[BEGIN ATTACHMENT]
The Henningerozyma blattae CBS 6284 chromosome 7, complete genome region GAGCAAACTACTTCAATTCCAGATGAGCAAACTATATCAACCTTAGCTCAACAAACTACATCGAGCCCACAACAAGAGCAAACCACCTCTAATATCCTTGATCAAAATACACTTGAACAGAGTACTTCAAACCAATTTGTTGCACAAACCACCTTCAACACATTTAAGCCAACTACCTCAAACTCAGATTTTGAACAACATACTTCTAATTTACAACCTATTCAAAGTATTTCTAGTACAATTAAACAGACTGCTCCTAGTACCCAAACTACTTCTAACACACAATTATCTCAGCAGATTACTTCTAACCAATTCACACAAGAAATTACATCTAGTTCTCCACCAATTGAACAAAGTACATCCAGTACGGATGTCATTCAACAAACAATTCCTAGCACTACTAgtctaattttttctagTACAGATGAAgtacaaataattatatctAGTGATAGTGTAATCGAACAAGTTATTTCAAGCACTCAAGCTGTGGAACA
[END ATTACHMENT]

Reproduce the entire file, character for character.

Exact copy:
The Henningerozyma blattae CBS 6284 chromosome 7, complete genome region GAGCAAACTACTTCAATTCCAGATGAGCAAACTATATCAACCTTAGCTCAACAAACTACATCGAGCCCACAACAAGAGCAAACCACCTCTAATATCCTTGATCAAAATACACTTGAACAGAGTACTTCAAACCAATTTGTTGCACAAACCACCTTCAACACATTTAAGCCAACTACCTCAAACTCAGATTTTGAACAACATACTTCTAATTTACAACCTATTCAAAGTATTTCTAGTACAATTAAACAGACTGCTCCTAGTACCCAAACTACTTCTAACACACAATTATCTCAGCAGATTACTTCTAACCAATTCACACAAGAAATTACATCTAGTTCTCCACCAATTGAACAAAGTACATCCAGTACGGATGTCATTCAACAAACAATTCCTAGCACTACTAgtctaattttttctagTACAGATGAAgtacaaataattatatctAGTGATAGTGTAATCGAACAAGTTATTTCAAGCACTCAAGCTGTGGAACA